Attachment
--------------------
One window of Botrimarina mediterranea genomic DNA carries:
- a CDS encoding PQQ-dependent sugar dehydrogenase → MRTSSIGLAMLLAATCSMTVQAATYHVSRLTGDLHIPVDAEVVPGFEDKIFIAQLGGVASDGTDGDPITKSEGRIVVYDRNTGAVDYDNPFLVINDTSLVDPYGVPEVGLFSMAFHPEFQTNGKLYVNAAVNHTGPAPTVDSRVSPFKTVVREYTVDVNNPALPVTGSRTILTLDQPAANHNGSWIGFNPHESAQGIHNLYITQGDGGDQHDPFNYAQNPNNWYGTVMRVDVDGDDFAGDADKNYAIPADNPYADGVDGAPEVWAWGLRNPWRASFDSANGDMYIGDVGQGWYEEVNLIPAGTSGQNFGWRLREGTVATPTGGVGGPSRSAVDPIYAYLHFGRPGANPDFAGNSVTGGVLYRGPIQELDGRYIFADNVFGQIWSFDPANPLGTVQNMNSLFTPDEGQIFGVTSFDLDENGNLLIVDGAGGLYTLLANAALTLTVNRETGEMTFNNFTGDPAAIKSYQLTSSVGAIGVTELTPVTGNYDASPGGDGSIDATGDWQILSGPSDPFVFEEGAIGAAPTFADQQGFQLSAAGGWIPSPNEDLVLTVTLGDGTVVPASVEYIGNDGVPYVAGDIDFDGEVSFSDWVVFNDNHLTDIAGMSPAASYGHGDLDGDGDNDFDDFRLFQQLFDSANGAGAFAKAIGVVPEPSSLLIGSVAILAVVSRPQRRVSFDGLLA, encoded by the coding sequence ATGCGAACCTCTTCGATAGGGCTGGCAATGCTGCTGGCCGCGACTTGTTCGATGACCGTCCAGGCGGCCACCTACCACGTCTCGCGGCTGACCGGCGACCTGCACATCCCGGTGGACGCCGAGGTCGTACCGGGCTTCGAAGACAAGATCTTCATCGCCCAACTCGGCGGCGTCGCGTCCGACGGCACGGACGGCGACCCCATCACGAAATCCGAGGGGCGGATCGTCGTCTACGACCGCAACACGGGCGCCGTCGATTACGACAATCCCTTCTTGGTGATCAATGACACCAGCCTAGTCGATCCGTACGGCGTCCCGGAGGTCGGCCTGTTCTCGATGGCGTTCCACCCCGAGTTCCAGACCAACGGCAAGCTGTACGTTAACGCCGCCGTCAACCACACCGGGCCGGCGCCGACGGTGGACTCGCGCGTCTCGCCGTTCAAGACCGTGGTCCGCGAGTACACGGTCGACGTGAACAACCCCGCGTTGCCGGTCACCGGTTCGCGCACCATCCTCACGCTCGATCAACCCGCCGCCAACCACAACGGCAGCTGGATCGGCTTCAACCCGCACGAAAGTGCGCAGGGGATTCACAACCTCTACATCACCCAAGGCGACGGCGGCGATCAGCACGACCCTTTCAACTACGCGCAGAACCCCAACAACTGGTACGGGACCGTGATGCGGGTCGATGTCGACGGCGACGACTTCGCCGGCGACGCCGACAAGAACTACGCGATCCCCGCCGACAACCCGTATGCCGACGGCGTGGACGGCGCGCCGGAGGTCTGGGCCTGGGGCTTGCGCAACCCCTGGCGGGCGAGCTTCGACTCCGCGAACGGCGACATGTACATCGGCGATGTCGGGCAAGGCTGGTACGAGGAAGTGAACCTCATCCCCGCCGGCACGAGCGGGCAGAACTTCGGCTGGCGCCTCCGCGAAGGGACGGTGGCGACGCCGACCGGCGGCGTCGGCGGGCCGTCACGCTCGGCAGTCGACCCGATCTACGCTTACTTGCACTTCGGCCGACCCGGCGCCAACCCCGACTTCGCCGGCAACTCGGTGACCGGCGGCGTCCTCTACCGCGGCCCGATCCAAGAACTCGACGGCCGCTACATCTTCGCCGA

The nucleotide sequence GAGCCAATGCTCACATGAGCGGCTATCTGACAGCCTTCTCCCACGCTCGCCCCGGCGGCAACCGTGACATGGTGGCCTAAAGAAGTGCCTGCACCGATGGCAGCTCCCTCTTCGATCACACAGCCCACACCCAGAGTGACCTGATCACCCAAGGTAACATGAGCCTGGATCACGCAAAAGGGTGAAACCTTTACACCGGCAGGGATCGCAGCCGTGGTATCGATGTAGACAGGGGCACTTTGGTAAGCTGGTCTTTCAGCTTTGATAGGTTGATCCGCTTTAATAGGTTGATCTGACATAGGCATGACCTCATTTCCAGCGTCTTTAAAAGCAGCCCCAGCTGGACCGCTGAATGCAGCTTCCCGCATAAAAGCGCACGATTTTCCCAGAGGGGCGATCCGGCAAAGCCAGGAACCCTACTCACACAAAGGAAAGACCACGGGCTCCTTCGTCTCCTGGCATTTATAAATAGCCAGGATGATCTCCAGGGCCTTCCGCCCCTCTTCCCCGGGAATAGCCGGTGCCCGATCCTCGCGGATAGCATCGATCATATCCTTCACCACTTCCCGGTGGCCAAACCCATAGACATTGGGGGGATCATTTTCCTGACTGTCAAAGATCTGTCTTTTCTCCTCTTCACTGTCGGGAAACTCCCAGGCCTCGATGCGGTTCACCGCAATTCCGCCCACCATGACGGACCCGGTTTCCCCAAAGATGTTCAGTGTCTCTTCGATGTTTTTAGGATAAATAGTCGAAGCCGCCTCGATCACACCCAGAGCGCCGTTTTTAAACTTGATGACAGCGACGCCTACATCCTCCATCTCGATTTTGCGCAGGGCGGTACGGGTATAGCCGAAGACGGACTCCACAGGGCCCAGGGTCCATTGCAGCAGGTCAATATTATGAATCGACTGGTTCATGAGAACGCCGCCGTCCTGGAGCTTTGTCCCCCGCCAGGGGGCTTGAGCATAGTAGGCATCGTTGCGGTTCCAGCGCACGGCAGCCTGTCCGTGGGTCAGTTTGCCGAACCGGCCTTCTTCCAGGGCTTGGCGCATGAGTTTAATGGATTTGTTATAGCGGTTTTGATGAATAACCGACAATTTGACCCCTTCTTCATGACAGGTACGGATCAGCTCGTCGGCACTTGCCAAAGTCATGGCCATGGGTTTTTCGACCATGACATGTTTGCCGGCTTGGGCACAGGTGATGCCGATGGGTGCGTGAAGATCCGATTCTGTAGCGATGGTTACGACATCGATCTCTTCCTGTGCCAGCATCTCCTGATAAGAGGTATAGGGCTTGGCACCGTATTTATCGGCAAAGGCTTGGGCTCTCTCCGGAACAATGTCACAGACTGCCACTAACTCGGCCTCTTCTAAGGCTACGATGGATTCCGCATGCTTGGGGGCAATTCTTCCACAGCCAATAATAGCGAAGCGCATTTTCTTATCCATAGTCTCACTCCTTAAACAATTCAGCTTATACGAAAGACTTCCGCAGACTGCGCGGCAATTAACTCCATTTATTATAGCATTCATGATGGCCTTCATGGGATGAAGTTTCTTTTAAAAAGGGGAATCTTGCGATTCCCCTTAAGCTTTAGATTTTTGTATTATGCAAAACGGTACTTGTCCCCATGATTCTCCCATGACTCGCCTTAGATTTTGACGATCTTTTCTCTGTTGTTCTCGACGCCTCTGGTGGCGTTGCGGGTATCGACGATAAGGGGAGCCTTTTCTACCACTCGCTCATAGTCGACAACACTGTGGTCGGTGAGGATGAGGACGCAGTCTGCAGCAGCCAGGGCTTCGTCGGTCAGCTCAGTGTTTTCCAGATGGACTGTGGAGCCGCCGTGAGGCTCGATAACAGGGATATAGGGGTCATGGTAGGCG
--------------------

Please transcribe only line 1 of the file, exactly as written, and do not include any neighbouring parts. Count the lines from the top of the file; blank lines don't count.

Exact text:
One window of Botrimarina mediterranea genomic DNA carries: